Power of a 4 cylinder? The I5 with a powerstroke every 144* will have better power delivery, but number for cylinders vs. power is not a fair comparison. Throw a turbo on a 4 and it will make more power than a NA 6 with better fuel economy. Apples to apples, compare a NA 2.0L I4 vs a NA 2.0L I5 and the I5 will have more power due to 25% increase in engine displacement and the 36* overlap of power strokes.

Yes the I5 is a compromise between a 4 and 6, but the I5 is it's own thing.
 

·
Registered
Joined
·
6,571 Posts
I laugh when people complain about turning radius in their V70s/XC70s. Try a V70R... I've given up even the concept of pulling into a single parking space or parallel parking. Even now when I'm in a normal car I'm constantly sure the car won't get into the parking space.

Hey now, the I5 is the greatest engine ever. Smaller than a 6, and it doesn't need balance shafts like a 4. 300hp out of 2.5L isn't bad either. It also has way better sound than a 4 or 6. Unrefined but smooth what could be better? (a twin turbo V10 but that's a whole other argument),
 

·
Registered
Joined
·
1,133 Posts
You're looking at minor differences in tire sizes. It's not the tire size, it's the width of the straight 5 engine which limits the angle that the wheels can steer. Volvo swore the I5 had benefits, but in reality it didn't. It's an inherently unbalanced engine with the power of a 4 cylinder + gas mileage of a 6 cylinder, that takes up a lot of width when mounted transversely. The small turning circle is a result of that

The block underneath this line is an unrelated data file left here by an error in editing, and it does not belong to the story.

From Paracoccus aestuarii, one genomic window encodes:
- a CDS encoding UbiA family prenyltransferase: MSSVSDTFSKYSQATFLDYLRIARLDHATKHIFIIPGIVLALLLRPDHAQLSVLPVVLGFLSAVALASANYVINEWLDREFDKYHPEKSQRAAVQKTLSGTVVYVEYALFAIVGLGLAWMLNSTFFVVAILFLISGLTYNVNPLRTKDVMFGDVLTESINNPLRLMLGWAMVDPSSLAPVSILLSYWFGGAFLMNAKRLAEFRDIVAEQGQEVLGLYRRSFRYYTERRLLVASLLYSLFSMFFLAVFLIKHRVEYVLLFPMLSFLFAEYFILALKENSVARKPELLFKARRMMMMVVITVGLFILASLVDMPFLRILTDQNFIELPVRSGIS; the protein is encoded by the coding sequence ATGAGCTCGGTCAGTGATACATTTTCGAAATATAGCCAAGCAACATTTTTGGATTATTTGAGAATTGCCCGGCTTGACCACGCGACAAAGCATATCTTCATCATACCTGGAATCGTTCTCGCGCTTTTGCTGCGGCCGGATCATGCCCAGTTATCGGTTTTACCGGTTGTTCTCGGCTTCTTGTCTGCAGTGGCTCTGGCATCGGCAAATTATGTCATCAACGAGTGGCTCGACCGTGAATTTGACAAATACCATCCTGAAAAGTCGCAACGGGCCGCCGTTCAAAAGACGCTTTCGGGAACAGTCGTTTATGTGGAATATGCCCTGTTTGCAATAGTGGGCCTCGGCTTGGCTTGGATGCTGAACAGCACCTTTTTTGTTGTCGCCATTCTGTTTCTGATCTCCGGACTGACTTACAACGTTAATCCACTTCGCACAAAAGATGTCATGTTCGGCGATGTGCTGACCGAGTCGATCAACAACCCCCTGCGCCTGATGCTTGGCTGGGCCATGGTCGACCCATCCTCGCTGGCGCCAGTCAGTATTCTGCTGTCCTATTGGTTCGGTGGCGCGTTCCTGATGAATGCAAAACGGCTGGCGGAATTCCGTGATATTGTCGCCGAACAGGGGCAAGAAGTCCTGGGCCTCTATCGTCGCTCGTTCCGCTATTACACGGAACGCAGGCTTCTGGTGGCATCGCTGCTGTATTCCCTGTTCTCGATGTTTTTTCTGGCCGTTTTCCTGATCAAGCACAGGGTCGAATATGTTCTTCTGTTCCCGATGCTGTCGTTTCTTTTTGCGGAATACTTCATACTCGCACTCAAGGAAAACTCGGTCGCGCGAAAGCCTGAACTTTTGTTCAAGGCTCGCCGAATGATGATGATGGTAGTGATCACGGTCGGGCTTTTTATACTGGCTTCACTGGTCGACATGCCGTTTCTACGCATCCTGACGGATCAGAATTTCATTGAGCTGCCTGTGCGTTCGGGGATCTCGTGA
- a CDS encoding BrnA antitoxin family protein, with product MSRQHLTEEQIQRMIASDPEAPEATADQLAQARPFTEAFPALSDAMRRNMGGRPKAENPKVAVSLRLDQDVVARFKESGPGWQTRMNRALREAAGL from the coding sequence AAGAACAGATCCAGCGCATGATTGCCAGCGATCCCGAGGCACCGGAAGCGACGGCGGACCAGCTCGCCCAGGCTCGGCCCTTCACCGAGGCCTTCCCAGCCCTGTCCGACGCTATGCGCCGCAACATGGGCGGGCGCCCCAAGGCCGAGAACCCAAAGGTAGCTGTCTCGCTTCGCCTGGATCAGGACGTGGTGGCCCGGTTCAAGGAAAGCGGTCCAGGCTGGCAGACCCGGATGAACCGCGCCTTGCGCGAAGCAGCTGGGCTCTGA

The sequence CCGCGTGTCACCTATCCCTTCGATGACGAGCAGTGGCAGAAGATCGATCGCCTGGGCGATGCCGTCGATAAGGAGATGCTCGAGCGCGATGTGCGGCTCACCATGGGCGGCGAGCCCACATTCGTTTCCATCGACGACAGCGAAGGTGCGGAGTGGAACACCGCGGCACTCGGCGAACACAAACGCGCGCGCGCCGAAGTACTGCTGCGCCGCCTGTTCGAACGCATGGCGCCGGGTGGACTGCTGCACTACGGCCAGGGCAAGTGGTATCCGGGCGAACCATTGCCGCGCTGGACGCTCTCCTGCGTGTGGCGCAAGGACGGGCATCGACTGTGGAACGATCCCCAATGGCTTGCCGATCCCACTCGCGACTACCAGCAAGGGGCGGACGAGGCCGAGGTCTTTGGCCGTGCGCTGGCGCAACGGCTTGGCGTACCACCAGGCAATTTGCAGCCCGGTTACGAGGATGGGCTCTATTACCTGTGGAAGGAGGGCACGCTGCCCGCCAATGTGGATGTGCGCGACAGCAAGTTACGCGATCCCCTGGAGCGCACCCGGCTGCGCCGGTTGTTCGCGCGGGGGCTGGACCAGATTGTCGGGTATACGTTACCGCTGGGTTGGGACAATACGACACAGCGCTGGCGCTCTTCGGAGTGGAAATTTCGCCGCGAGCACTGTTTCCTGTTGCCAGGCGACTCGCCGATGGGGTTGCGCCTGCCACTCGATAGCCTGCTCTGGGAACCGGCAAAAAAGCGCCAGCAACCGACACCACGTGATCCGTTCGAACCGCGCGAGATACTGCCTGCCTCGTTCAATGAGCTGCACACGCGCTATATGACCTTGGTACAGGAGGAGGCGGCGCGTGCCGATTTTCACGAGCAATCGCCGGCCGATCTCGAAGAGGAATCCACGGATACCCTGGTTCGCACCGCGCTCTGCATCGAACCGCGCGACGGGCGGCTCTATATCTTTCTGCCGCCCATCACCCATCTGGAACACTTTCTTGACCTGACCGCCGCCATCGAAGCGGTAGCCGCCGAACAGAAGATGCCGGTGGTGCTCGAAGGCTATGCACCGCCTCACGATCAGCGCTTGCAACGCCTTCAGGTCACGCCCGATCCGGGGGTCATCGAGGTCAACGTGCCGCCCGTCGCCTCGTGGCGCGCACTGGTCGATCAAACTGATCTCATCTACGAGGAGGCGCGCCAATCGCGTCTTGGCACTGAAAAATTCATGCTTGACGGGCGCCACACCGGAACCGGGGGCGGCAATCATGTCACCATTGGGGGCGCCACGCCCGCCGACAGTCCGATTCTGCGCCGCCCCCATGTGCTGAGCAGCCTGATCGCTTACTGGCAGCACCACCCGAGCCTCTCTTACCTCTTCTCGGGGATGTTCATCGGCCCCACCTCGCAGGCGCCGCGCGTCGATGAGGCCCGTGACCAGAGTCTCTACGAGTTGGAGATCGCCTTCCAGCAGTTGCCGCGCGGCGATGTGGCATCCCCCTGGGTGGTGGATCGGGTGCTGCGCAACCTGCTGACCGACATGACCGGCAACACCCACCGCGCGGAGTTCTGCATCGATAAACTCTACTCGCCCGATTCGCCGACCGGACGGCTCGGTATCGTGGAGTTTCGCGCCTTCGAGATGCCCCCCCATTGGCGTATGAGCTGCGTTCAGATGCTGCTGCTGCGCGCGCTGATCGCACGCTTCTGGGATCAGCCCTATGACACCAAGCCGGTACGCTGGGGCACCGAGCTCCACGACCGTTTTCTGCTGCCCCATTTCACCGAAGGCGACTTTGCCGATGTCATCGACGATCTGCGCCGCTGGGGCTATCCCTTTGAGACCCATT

Yes, the width of the engine does limit the steering angle, but the wheels do play a role. It's not like P2's with different engine have different wheel wells too.

As an example, P2's with 15x6.5" ET43 wheels have 14mm more inner clearance than 16", 20mm more than 17" and 26mm more than 18" factory wheels. The thinner deflection limiters and steering stops on models with smaller wheels allow the wheels to turn more, reducing the turning circle. That's why base models in Europe have a 36' turning circle while Rs have 43'
 

·
Registered
Joined
·
784 Posts
Well I think the turning circle on our V70 is superb and I feel like Ken Block every time I drop it into a tight parking space. But then my "day" car is an XC90...
 

·
Registered
Joined
·
63,543 Posts
Tire BRAND and model, steering stops, plus your wheels and their OFFSET make a HUGE difference in whether you will rub and if your turning radius will be OK or not.
I've seen many tires, same size, same diameter have a tread block width difference of up to one inch!!!

I've had many P2s of every type, model and size!
I've had them with 15" wheels and tires and 19" wheels and tires.

Narrower tires=more space.
= smaller to no steering stops! You can actually go to full lock if need be.
 

·
Registered
Joined
·
82 Posts
To the original poster....

This is one of the main reasons I sold my V70R M66. It was everything I wanted but one of the few shortcoming was the turn radius. Despite aftermarket solutions, I was surprised that Volvo let that be part of the original design. It is a serious safety issue in my book.
 

·
Registered
Joined
·
6,571 Posts
To the original poster....

This is one of the main reasons I sold my V70R M66. It was everything I wanted but one of the few shortcoming was the turn radius. Despite aftermarket solutions, I was surprised that Volvo let that be part of the original design. It is a serious safety issue in my book.
Only 2 flaws the V70R has are turning radius, 6th is too short for fuel economy, and headlights.
 
1 - 17 of 17 Posts
Top